… divided we fall

Heraclitus: “Out of every one hundred men, ten shouldn’t even be there, eighty are just targets, nine are the real fighters, and we are lucky to have them, for they make the battle. Ah, but the one, one is a warrior, and he will bring the others back.”

I think you could make the same observation about a typical amateur race. Some of the cars on track shouldn’t even be there. Most of the cars are just getting in and out of each others way. A precious few cars are actually racing. Like a battle, racing is dangerous and people/cars could get hurt or even killed. The difference, and it’s a huge difference, is that everyone in the race paid money to have fun.

In the aftermath of the accident above, you will find many opinions. Some would say that the Spitfire that got rammed had no business being on track. Some would say the fault lies with the faster car because they can choose to pass elsewhere. Some just shout “noobs check your mirrors” because they learned somewhere that rudeness is an effective form of teaching and communication (it isn’t). Some would blame the entire racing series that allows such a wide range of cars and drivers on track.

Instead of laying blame, let’s try to solve the problem proactively with the simple realization that we’re all in this together. Driving racecars is a privilege. It’s a wasteful and irresponsible activity that brings huge smiles to our faces when everything goes right. Next time you’re on track and you see something dangerous brewing (which happens every time cars are near each other), imagine the person in the other car is your spouse, child, relative, or friend. Would you pass them more safely? Would you allow them to pass you more safely? Would you make sure they are also having a good time?

There is no big prize waiting at the finish line. There is no contract with NASCAR or Formula 1 in your future. There is no point in driving angry. Instead, drive under the platinum rule. No, not the Golden Rule, for that rule is self-centered. “Do unto others as you would want done to you” assumes the other person has the same value system as you. They may have entered the race for completely different reasons than you. If they’re driving a non-competitive car, you can be sure that the reason wasn’t trying to win. The Platinum Rule is “do unto others as they would want have done to them”. This is difficult because it takes effort for you to imagine how they want to be treated. Instead of driving as if the other cars are opponents in battle, drive as if they are kin and you are training together.

In the words of Ian Maclaren (or maybe Plato): “Be kind, for everyone you meet is fighting a hard battle”. And if you are one of Heraclitus’ warriors, thank you for bringing the others back.

5 thoughts on “… divided we fall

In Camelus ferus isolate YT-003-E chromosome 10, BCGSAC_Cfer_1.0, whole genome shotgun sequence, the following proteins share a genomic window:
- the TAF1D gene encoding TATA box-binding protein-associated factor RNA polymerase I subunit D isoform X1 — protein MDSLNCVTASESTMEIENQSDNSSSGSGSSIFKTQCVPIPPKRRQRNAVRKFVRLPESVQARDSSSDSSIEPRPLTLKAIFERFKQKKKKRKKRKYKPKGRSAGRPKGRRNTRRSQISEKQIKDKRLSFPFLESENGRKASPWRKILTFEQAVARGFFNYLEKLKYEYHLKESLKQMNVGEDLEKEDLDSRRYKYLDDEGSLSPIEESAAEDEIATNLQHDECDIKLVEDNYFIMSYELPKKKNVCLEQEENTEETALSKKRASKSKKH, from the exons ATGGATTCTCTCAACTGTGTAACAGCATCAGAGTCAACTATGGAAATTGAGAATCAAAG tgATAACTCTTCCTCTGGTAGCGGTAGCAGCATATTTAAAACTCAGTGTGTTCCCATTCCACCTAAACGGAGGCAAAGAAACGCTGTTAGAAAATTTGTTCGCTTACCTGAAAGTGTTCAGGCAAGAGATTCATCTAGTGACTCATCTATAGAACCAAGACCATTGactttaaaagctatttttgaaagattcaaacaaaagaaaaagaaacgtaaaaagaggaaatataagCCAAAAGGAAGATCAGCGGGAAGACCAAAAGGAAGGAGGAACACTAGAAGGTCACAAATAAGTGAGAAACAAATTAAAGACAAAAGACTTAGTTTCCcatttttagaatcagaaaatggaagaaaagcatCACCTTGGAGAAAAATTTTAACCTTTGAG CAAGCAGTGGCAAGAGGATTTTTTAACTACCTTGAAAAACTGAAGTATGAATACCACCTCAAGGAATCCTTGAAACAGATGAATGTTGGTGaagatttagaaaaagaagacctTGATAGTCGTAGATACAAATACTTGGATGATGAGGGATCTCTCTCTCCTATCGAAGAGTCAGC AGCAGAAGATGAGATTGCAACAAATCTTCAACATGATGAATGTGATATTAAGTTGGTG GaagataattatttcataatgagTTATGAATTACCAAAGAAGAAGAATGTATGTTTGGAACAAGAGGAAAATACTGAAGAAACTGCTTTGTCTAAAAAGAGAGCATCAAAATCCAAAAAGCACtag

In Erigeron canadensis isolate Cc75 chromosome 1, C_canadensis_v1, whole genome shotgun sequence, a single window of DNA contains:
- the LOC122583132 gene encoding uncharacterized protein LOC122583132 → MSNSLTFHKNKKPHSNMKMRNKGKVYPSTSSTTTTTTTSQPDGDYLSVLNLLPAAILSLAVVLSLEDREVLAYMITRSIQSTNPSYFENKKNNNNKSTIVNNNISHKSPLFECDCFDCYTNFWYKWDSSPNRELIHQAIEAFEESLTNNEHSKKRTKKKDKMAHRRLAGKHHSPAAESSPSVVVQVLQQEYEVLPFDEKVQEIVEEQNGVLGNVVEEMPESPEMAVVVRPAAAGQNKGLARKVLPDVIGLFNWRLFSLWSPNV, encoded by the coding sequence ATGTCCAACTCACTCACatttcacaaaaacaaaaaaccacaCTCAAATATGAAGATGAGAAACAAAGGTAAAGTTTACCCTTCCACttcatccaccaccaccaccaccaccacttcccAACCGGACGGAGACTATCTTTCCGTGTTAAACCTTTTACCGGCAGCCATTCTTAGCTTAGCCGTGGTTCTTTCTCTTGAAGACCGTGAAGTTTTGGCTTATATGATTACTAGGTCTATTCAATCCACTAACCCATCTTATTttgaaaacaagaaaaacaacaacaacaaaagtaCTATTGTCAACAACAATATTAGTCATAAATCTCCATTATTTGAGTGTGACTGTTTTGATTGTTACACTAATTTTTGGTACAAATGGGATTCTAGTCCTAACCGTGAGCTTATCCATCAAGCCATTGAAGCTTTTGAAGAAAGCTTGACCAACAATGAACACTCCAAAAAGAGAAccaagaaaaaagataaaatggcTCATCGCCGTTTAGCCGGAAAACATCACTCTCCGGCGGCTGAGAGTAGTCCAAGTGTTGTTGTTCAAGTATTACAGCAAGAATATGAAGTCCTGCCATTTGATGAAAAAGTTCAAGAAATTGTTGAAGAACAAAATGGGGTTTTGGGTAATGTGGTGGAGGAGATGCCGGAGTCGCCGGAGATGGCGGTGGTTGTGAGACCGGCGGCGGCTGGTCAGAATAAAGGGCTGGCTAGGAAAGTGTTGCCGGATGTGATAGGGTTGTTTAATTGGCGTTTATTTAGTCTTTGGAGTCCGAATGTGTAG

1. Interesting. One of the most senseless instances of momentum transfer I have ever seen and one that brings home the rule about it being the overtaking car’s responsibility to make the pass cleanly. The Spitfire was clearly having a problems, possibly driver skill, possibly mechanical, maybe even driver health, while the overtaking car seems to have been in a speed-induced alternate state of mind.

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  2. I was there for that, we were in the 128 car that you see driving by in the windshield after the crashed car comes to a halt. The Spitfire was slow, really slow, all the time, and they’d do stuff like not track out to leave the line clear for the people who were racing, which looks like what happened here. It was 20-30 seconds off the pace of the faster cars with a good driver, and slower than that sometimes. It’s a feature of LeMons; there will be slow cars on track, racing in the slow class or just out there for an IOE (basically the prize for the crappiest race car), so you have to account for them. With the guitars on the trunk it was very visible and easy to recognize, so you knew when you approached it that you were negotiating a rolling chicane and that you had to be careful because the speed difference was very high.

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    1. Seems like a good illustration of the rule of thumb that being predictable is more important than being “nice” – the passing car looks like they were assuming that the Spitfire would stay on the line. That does make me wonder (with no knowledge since I wasn’t there) if they’d have been somewhat faster if they had taken the racing line, ironically resulting in fewer situations where they would have been holding people up in the first place.

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      1. Since I just read it on my bike trainer this morning, I’ll include this quote from a really smart guy in J is for Judgements:

        “Note that you can drive too defensively. If you drive so defensively that you become unpredictable, you will be a hazard to everyone around you.”

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